Topic outline

  • Generalities

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  • Lesson 15/09/2021



    Here is a recording of the course : https://partage.imt.fr/index.php/s/4F4H2jR9YXcsmJN

  • Lesson from last year (09/09/2020): introduction to Big Data Processing and Hadoop

    The first session will start on the 09/09 at 13:30. I will meet you at the url https://digimedia1.r2.enst.fr/b/lou-ybz-9q5 for a synchronous introduction (i.e. through video-conference). This session will be recorded but you are invited to be present physically for the first one :)


    Then the course will be about the Hadoop paradigm on which we will do a lab session next week (meeting physically for those of you who are available)!


    Plan of the course:

  • Lesson 22/09 : Spark RDD

    We will go over the Spark RDD slides and do some of the exercises. For the exercises,  you have access to the following functions on RDD:

    • map(fun)
    • filter(fun)
    • flatMap(fun)
    • mapValues(fun)
    • groupByKey()
    • reduce(fun)
    • reduceByKey(fun)
    • coGroup(otherRDD)
    • union(otherRDD)
    The API also proposes the two following functions (but you should not use them):
    • count()
    • collect()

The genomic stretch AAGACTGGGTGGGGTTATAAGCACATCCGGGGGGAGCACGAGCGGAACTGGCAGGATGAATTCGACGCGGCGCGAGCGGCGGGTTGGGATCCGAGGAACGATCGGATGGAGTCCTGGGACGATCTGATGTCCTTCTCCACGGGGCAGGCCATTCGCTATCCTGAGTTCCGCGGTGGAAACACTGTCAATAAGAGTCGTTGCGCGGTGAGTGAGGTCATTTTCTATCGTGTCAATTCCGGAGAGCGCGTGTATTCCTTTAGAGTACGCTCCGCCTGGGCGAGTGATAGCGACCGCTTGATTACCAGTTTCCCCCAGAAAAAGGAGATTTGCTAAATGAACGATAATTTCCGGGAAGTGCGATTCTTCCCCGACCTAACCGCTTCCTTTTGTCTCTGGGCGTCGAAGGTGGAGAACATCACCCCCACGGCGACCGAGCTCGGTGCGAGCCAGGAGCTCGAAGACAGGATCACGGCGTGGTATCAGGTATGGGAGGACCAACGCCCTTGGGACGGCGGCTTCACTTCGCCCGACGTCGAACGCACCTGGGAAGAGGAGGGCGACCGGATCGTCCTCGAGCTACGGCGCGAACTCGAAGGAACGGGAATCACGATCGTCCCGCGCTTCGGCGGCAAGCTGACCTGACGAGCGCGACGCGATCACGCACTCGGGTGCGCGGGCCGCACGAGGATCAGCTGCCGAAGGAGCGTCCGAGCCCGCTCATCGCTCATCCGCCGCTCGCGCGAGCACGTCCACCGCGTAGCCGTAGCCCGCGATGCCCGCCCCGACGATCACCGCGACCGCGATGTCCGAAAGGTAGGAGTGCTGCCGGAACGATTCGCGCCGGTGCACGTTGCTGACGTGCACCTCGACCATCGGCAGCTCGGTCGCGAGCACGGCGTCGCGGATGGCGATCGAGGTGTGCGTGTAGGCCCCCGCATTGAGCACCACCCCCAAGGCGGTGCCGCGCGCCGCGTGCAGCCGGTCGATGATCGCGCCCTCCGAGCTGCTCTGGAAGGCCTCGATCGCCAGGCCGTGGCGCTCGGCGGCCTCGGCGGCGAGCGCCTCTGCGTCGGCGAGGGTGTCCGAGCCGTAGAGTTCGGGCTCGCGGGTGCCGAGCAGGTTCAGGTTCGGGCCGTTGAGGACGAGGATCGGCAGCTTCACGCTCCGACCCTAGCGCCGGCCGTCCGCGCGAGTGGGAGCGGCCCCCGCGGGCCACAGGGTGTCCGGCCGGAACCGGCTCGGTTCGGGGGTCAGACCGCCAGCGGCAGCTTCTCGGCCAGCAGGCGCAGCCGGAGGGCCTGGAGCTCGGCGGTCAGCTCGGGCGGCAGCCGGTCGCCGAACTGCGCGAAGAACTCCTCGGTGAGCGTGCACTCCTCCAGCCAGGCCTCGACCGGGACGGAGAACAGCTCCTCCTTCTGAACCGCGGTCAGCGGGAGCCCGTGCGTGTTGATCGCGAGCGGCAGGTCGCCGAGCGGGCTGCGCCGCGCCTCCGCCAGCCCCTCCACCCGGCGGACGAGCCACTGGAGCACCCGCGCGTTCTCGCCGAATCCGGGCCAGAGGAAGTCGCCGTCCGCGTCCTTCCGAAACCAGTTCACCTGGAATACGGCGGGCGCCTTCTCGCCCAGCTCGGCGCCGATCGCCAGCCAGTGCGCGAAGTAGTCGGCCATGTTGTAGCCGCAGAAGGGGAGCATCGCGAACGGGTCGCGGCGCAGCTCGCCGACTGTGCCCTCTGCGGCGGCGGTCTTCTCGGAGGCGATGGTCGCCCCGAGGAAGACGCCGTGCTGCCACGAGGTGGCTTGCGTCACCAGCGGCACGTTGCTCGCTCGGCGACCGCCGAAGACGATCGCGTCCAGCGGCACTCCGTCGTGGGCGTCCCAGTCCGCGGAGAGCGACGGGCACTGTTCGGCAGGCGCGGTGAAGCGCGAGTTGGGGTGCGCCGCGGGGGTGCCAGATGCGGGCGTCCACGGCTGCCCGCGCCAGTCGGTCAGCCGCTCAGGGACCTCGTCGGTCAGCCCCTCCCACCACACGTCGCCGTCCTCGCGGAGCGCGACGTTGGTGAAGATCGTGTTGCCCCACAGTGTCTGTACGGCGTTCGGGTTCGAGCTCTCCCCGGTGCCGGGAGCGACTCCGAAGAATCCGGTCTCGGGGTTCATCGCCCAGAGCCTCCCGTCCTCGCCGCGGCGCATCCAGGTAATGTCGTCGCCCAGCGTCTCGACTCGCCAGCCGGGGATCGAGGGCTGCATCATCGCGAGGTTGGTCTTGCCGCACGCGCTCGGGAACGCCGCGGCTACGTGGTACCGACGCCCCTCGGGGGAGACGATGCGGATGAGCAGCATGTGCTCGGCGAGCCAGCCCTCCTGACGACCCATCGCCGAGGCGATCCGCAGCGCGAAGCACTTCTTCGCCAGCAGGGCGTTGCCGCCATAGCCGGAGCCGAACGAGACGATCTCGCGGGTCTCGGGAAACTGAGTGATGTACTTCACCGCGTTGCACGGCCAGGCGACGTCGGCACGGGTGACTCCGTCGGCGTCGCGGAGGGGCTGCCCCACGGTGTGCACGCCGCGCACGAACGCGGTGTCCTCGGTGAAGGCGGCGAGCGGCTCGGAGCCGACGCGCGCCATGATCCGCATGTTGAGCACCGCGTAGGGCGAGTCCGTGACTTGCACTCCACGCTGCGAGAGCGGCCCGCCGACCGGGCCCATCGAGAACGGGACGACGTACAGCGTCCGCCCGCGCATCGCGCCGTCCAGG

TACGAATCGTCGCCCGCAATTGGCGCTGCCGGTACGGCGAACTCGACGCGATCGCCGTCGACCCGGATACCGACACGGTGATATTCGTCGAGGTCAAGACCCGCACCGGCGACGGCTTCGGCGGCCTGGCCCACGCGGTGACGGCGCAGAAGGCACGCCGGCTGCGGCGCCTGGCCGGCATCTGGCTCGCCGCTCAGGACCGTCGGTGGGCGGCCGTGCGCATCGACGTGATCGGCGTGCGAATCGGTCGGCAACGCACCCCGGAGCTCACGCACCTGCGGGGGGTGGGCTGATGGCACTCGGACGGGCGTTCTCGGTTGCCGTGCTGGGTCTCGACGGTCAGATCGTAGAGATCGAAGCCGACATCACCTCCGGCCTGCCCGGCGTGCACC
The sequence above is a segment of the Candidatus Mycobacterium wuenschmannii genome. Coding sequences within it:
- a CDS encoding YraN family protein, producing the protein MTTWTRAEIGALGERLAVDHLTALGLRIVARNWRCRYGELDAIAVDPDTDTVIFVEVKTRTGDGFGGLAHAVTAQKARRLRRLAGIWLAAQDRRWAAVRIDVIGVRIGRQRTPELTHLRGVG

Examples of Spark RDD uses:

    • l = sc.parallelize([e for e in range(10)])
    • l.collect()
    • def add(x,y):
          return "("+x+"+"+y+")"

      a = sc.parallelize([str(e) for e in range(4)])
      a.reduce(add)
    • a.fold("zero", add)

    The lesson was not recorded but here is the recording from last year.

  • Lab Session 29/09

    The lab session is composed of 4 exercises, using the MovieLens dataset. The goal is train yourself to write programs in the Map-Reduce model with the Map-Reduce API (and the difficulties of manipulating strings and so on...). Since most of you do not know Java, I created an API inspired by the Java API but in Python.


    Instructions for the Python version

    The API that you will have to use defines four classes: Mapper, Combiner, Reducer, and Job. The most important one is Job that allows you to define Map-Reduce jobs. To create a Map-Reduce you have to create a Job, then you add your mappers (using myJob.add_mapper("inputfile","path.to.mapper.class")), your eventual combiner (using myJob.add_combiner("path.to.combiner.class")) and finally your reducer (using myJob.add_reducer("outputfile","path.to.reducer.class")). Note that you can add several mappers to the same Map-Reduce job but there can be only one reducer and only one combiner. The combiner is optional but there needs to be to a reducer and  at least one mapper.

    Once you have defined a Map-Reduce job, you can directly run it (using myJob.run()) or use it later as a dependency of another job (myOtherJob.add_dependency(myJob). Note that this dependency capability is there to match the Java API but you can limit yourself to using only run()).